Did you know that in 2017, internet searches for “sustainable fashion” spiked during the fall and spring fashion seasons? It was even rated as a top issue for the industry during McKinsey’s 2017 State Of Fashion. However, what separates fact from fiction in sustainable fashion can be confusing to those not from the industry. Here’s a quick primer from your fashionable Raul E New York family:
Consumerism is on the rise
Let’s face it: consumers are buying more clothes and they’re tossing even more out the window. According to the EPA, we threw away more than 16 million tons of clothing in 2014, which is 71% more than what we did in 2000 and a whopping 822% more than in 1960. The good news is that the number of clothing that has been recycled has increased from a miniscule 3% in 1960 to 16% in 2014. The increase is a welcome development, but the volume of discarded clothes far outweighs our improvements.
Better manufacturing should be prioritized
Clothing manufacturing will just keep on rising, and a stronger middle class means more money will be spent on the growing demand for goods and services. The apparel industry has a big impact on people, our land, and water usage. While the industry employs around 60 million people around the globe, many of these jobs can be unsafe or pay unreasonably low salaries.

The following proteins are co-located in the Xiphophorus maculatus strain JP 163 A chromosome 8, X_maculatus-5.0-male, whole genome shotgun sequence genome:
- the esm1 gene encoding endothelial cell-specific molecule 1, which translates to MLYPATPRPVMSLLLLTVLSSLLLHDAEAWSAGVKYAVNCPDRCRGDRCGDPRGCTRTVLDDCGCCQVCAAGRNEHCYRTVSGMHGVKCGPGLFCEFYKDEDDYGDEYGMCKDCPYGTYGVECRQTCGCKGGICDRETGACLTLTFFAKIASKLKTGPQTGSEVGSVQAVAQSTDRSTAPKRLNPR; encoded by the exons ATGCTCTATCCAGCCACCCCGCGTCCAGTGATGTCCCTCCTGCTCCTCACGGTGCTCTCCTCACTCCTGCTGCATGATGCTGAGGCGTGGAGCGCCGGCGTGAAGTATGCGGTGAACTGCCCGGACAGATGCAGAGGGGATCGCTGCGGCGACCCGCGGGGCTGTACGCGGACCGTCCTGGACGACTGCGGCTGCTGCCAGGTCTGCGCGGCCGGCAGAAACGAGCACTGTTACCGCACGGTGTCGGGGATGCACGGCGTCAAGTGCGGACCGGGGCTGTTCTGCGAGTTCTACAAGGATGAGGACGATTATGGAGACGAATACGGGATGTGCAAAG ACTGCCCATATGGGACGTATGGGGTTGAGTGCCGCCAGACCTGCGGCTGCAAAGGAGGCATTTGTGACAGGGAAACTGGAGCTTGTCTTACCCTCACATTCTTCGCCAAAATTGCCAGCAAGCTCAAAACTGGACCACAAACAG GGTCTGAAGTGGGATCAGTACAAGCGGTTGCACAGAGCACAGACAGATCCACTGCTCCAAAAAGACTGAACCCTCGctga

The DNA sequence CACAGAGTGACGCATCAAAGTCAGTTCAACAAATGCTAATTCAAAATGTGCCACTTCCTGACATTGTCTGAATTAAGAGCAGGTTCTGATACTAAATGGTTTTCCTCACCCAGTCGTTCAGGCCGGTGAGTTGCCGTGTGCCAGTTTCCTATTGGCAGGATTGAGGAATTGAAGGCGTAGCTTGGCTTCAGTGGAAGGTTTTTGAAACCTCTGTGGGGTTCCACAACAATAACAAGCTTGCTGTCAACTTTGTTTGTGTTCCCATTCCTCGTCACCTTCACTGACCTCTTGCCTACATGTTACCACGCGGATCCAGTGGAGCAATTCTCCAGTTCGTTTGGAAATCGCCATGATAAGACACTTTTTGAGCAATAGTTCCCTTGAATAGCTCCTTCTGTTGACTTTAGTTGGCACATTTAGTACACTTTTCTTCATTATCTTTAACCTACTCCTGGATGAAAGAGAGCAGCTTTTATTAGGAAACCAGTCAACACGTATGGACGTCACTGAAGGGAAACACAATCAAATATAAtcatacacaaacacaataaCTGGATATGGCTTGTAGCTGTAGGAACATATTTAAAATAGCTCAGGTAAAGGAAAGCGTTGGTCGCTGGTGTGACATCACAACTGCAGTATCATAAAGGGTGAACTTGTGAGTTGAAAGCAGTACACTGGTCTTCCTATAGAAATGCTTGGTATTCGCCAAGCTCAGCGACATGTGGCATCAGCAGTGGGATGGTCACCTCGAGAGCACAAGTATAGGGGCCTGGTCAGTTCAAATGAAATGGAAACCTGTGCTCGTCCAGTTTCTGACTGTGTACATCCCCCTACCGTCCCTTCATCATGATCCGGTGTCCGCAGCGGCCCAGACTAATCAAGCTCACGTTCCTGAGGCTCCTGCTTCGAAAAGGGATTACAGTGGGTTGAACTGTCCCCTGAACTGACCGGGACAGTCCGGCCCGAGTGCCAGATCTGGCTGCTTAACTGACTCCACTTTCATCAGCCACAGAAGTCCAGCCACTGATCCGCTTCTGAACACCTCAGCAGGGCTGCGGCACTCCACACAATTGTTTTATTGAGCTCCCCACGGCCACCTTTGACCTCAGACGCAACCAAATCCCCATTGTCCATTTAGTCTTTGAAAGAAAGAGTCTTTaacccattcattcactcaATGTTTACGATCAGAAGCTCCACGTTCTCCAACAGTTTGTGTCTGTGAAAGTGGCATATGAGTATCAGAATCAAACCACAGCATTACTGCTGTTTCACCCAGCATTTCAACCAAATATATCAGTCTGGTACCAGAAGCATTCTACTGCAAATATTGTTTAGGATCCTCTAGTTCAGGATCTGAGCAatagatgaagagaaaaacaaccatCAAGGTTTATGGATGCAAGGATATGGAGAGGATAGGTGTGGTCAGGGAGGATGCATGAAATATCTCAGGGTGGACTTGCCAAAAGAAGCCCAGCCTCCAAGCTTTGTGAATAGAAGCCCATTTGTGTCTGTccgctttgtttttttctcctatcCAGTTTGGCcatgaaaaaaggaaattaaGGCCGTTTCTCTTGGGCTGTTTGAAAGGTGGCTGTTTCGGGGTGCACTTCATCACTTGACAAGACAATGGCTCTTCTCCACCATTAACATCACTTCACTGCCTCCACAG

Cotton farming seems safe enough, but looking into the practice means finding out that it is responsible for 24% of insecticide use and 11% of pesticide use despite only using around 2.5% of global arable land. It also uses a significant amount of water, with around 713 gallons of it being needed to grow enough cotton for a simple t-shirt alone. Incorrect irrigation techniques have also led to extensive damage to our bodies of water, such as the shrinking of the Aral Sea in Central Asia.
Fashion’s carbon footprint
Estimates of the fashion industry’s annual carbon footprint range from 330 million to 832 million tons of carbon dioxide for clothing production alone. This is enough to heat and power anywhere from 31 million to 79 million homes for an entire year. A different study estimated that textile scraps reach around 120,000 square kilometres of waste left over from production every year. Put together, this is bigger than the whole country of Nicaragua.
How can consumers support sustainability in the fashion industry?
Supporting fast fashion has to go. Purchasing apparel made with sustainable materials or using similar practices needs to be the norm. At Raul E New York, we put the spotlight on sustainable products, with pieces handpicked by Silvana herself. Make sure to support businesses that value sustainability (like us!) and you might be surprised at the positive impact you’re sure to make.
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